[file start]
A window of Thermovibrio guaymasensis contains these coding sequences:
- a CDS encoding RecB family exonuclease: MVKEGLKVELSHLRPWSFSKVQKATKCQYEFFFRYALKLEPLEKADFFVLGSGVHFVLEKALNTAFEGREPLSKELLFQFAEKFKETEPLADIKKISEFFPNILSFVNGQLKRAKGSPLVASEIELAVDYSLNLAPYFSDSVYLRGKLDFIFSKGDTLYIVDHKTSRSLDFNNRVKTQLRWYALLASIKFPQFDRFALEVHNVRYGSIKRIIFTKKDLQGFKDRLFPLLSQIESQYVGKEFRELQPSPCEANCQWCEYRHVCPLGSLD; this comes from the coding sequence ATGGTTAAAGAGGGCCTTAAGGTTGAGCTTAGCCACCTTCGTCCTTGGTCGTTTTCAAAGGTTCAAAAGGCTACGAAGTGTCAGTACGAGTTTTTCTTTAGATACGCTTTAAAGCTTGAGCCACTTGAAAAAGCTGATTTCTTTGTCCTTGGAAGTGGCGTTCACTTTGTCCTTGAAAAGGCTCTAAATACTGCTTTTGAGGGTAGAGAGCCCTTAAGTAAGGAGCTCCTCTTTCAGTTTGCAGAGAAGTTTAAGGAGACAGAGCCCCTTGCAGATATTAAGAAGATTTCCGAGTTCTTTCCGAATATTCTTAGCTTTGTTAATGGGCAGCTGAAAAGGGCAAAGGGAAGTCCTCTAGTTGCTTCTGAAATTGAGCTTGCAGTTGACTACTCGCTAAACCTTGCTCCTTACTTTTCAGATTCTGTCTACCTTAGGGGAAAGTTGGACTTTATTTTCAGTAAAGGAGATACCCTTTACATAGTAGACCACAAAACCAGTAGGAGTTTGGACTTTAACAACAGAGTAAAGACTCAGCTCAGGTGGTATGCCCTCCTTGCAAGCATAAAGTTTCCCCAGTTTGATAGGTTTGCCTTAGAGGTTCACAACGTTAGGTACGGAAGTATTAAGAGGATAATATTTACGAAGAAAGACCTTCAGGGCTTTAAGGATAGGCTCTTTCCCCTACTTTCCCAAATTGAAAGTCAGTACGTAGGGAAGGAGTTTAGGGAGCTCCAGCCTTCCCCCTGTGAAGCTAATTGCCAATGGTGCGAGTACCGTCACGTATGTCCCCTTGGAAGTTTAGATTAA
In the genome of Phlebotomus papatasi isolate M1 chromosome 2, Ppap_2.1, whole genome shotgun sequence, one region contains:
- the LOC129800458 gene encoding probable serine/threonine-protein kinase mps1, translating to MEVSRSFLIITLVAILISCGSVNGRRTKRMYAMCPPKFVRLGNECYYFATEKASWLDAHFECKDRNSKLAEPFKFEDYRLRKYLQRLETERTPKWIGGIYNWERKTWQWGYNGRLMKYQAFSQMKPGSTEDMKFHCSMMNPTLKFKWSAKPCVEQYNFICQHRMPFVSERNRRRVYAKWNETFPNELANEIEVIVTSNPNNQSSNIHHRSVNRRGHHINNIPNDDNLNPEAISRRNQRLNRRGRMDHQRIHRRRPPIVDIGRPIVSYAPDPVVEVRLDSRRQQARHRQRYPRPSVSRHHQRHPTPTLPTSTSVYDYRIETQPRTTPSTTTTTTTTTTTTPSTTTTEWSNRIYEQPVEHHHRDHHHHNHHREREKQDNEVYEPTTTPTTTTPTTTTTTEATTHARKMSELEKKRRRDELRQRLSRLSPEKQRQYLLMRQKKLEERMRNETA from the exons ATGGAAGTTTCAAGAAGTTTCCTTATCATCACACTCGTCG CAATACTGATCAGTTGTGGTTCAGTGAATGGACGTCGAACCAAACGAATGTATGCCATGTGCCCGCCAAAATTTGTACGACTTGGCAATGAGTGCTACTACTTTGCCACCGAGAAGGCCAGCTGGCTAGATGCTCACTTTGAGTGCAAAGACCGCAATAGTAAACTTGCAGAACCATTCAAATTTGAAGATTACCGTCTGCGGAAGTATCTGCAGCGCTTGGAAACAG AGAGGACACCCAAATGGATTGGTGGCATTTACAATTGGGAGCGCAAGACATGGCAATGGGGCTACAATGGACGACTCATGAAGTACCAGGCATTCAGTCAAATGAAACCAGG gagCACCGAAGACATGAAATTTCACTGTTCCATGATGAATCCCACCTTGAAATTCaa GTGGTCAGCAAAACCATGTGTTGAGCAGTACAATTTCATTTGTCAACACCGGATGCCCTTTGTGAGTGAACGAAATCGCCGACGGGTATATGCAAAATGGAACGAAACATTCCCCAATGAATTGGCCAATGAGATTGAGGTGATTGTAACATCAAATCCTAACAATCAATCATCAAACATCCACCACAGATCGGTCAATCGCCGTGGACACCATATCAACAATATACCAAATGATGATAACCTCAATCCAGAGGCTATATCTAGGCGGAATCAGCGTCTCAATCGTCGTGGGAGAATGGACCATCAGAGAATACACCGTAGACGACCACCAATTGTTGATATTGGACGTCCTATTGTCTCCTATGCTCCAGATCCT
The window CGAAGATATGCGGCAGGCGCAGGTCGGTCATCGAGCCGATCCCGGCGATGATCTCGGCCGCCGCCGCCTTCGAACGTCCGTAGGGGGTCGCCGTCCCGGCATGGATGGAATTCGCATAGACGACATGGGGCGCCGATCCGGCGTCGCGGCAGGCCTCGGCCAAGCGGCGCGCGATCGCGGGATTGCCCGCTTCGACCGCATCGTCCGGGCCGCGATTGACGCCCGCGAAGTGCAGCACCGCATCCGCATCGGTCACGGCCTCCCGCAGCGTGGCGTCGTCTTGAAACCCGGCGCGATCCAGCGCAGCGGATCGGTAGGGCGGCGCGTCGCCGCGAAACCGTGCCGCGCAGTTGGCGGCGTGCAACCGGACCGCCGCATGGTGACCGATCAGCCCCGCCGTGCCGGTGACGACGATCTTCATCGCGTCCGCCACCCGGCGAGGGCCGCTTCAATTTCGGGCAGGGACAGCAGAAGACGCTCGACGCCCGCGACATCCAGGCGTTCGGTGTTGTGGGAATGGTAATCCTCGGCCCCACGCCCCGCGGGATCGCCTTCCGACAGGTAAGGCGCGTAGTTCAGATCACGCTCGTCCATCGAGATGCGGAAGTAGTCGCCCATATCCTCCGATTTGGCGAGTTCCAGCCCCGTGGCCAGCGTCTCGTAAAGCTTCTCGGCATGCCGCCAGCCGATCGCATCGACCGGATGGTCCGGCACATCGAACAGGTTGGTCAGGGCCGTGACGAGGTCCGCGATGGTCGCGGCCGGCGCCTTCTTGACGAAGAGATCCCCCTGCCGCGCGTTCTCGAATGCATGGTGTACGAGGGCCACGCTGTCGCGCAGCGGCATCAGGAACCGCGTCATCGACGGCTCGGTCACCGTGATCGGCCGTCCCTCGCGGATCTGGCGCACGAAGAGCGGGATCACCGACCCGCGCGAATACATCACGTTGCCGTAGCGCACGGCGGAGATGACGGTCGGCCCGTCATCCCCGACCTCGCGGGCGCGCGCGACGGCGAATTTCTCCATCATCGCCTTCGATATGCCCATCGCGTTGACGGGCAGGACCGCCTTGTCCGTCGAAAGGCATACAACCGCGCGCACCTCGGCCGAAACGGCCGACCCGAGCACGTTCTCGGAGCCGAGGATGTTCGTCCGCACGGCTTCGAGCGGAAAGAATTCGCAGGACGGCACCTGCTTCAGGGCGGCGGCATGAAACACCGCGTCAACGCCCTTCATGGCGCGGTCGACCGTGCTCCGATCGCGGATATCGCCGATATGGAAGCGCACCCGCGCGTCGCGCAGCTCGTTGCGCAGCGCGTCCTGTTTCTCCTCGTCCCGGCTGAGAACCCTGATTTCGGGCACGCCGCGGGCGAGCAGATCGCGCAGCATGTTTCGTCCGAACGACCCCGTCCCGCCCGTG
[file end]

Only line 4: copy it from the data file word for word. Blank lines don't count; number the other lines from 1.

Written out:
- the LOC129800458 gene encoding probable serine/threonine-protein kinase mps1, translating to MEVSRSFLIITLVAILISCGSVNGRRTKRMYAMCPPKFVRLGNECYYFATEKASWLDAHFECKDRNSKLAEPFKFEDYRLRKYLQRLETERTPKWIGGIYNWERKTWQWGYNGRLMKYQAFSQMKPGSTEDMKFHCSMMNPTLKFKWSAKPCVEQYNFICQHRMPFVSERNRRRVYAKWNETFPNELANEIEVIVTSNPNNQSSNIHHRSVNRRGHHINNIPNDDNLNPEAISRRNQRLNRRGRMDHQRIHRRRPPIVDIGRPIVSYAPDPVVEVRLDSRRQQARHRQRYPRPSVSRHHQRHPTPTLPTSTSVYDYRIETQPRTTPSTTTTTTTTTTTTPSTTTTEWSNRIYEQPVEHHHRDHHHHNHHREREKQDNEVYEPTTTPTTTTPTTTTTTEATTHARKMSELEKKRRRDELRQRLSRLSPEKQRQYLLMRQKKLEERMRNETA from the exons ATGGAAGTTTCAAGAAGTTTCCTTATCATCACACTCGTCG CAATACTGATCAGTTGTGGTTCAGTGAATGGACGTCGAACCAAACGAATGTATGCCATGTGCCCGCCAAAATTTGTACGACTTGGCAATGAGTGCTACTACTTTGCCACCGAGAAGGCCAGCTGGCTAGATGCTCACTTTGAGTGCAAAGACCGCAATAGTAAACTTGCAGAACCATTCAAATTTGAAGATTACCGTCTGCGGAAGTATCTGCAGCGCTTGGAAACAG AGAGGACACCCAAATGGATTGGTGGCATTTACAATTGGGAGCGCAAGACATGGCAATGGGGCTACAATGGACGACTCATGAAGTACCAGGCATTCAGTCAAATGAAACCAGG gagCACCGAAGACATGAAATTTCACTGTTCCATGATGAATCCCACCTTGAAATTCaa GTGGTCAGCAAAACCATGTGTTGAGCAGTACAATTTCATTTGTCAACACCGGATGCCCTTTGTGAGTGAACGAAATCGCCGACGGGTATATGCAAAATGGAACGAAACATTCCCCAATGAATTGGCCAATGAGATTGAGGTGATTGTAACATCAAATCCTAACAATCAATCATCAAACATCCACCACAGATCGGTCAATCGCCGTGGACACCATATCAACAATATACCAAATGATGATAACCTCAATCCAGAGGCTATATCTAGGCGGAATCAGCGTCTCAATCGTCGTGGGAGAATGGACCATCAGAGAATACACCGTAGACGACCACCAATTGTTGATATTGGACGTCCTATTGTCTCCTATGCTCCAGATCCT